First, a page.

Bilateral Integration

Buttering toast, skipping with a rope, cutting with scissors… These are all tasks that require the use of bilateral integration.

Bilateral integration is the ability to use both sides of the body together in a coordinated way. This can be either as a symmetrical movement where both hands work together at the same time or in an alternating movement.

Bilateral integration is essential for your child being able to complete fine motor (small hand and arm movement) and gross motor (bigger body movement) tasks.

How bilateral integration skills develop

Since they were born, your little miss or mister learnt to use both sides of their body in stages.

As babies, they started using both hands together when performing the same action, such as doing the 'happy baby' yoga move (grasping the left foot in their left hand and right foot in their right hand while lying on their back).

Junior then graduated to tasks that keep one hand still while the other moves, such as shaking a rattle with a single hand.

Later, they began using both hands at the same time, each doing something different like holding the teddy in one hand while the fingers on the other hand explored teddy’s facial features.

How do I know if my child is having difficulty with their bilateral integration?

Your little one may have bilateral integration difficulties if they do any of the following:

  • Appear not to have a dominant (preferred) hand
  • Swap hands during tasks
  • Avoid using one side of the body
  • Tire quickly or become increasingly frustrated in tabletop activities
  • Lean to one side when doing tabletop activities
  • Show difficulty in doing tasks that require two hands (e.g. tying their shoelaces, using a knife and fork, scissor tasks, ball skills)
  • Struggle with construction games (e.g. Lego), cutting tasks, threading
  • Have difficulty playing musical instruments (e.g. hitting a drum with two drumsticks)
  • Struggle with hopping or jumping

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Fun Activities

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Ways you can help your child with their bilateral integration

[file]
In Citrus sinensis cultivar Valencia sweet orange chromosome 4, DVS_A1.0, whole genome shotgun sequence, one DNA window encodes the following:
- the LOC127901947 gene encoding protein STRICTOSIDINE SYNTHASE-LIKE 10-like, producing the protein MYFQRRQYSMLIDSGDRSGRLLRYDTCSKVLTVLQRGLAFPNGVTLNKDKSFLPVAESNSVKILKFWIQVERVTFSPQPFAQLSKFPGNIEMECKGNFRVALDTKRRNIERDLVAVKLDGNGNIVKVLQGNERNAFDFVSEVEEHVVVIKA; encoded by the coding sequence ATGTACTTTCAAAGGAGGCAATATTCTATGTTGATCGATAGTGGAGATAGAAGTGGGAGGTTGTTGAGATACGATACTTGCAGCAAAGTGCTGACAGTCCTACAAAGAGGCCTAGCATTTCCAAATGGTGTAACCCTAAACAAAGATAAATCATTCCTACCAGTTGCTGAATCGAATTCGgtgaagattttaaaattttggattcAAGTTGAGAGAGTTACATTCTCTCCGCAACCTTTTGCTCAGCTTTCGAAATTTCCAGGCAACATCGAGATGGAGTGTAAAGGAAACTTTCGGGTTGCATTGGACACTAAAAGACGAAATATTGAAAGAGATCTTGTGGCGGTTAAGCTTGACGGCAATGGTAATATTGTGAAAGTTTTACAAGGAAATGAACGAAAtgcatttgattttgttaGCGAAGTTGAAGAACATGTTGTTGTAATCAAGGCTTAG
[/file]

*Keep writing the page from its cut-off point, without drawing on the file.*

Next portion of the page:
Do you think little miss or mister would benefit from working on their bilateral integration skills? Have a go at the following fun activities:

  • Playing with playdough (e.g. moulding shapes, cutting with implements, decorating)
  • Building with blocks
  • Cooking (e.g. holding a bowl and stirring with the other hand)
  • Puzzles
  • Threading activities (e.g. with beads, macaroni)
  • Screwing/unscrewing nuts and bolts
  • Ball games that involve catching and throwing with two hands and batting (e.g. cricket)
  • Singing songs that involve actions such as clapping
  • Playing musical instruments such as triangles and tambourines
  • Pulling nesting cups apart and putting them back together
  • Blowing bubbles and reaching with both hands to pop them
  • Tearing strips of paper and pasting them with glue to make a collage
  • Stringing beads or dried pasta to make jewellery
  • Cutting and pasting

Some additional tips for improving your child’s bilateral integration

Whenever you can, remind junior to use their non-dominant hand as a 'stabiliser' (to hold the item steady) when holding paper to cut, draw or write.

You can also put a stamp/star at the top left corner of the page for right-handers or the top right corner of the page for left-handers to remind little miss or mister where to put their stabilising hand.

Or you can even just trace your child's hand on the appropriate corner to help prompt them.

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Combined Videos

Combining several foundation skills, our PlayBiz Play-a-Long videos run for 10 minutes or so. We’ve carefully ordered the activities so they enable your youngster to have an optimal learning experience and develop the skills they’ll need for school by joining in the ‘teachable moments’. Picture a fun and educational TV program like PlaySchool crossed with an occupational therapy session that’s chock full of strategies. Ready, steady, learn! Please note: The Play-a-Long videos don’t need to be viewed in any particular order.